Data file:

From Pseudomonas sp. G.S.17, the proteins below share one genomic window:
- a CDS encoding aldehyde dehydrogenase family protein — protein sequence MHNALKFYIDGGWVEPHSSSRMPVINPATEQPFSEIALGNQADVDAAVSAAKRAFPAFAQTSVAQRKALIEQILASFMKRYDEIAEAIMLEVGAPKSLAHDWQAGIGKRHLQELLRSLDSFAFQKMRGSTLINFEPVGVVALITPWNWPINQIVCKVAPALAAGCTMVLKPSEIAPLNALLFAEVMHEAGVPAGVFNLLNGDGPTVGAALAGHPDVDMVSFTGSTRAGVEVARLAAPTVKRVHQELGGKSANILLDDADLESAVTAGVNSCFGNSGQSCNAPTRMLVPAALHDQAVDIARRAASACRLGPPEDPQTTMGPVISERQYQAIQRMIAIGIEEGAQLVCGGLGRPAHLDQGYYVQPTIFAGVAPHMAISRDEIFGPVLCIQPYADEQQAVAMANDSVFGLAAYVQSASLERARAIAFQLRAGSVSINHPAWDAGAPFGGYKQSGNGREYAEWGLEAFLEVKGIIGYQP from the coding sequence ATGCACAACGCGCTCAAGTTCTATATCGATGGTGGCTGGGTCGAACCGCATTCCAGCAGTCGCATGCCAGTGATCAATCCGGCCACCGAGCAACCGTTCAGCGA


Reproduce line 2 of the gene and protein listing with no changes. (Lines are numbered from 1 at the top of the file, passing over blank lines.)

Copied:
- a CDS encoding aldehyde dehydrogenase family protein — protein sequence MHNALKFYIDGGWVEPHSSSRMPVINPATEQPFSEIALGNQADVDAAVSAAKRAFPAFAQTSVAQRKALIEQILASFMKRYDEIAEAIMLEVGAPKSLAHDWQAGIGKRHLQELLRSLDSFAFQKMRGSTLINFEPVGVVALITPWNWPINQIVCKVAPALAAGCTMVLKPSEIAPLNALLFAEVMHEAGVPAGVFNLLNGDGPTVGAALAGHPDVDMVSFTGSTRAGVEVARLAAPTVKRVHQELGGKSANILLDDADLESAVTAGVNSCFGNSGQSCNAPTRMLVPAALHDQAVDIARRAASACRLGPPEDPQTTMGPVISERQYQAIQRMIAIGIEEGAQLVCGGLGRPAHLDQGYYVQPTIFAGVAPHMAISRDEIFGPVLCIQPYADEQQAVAMANDSVFGLAAYVQSASLERARAIAFQLRAGSVSINHPAWDAGAPFGGYKQSGNGREYAEWGLEAFLEVKGIIGYQP from the coding sequence ATGCACAACGCGCTCAAGTTCTATATCGATGGTGGCTGGGTCGAACCGCATTCCAGCAGTCGCATGCCAGTGATCAATCCGGCCACCGAGCAACCGTTCAGCGA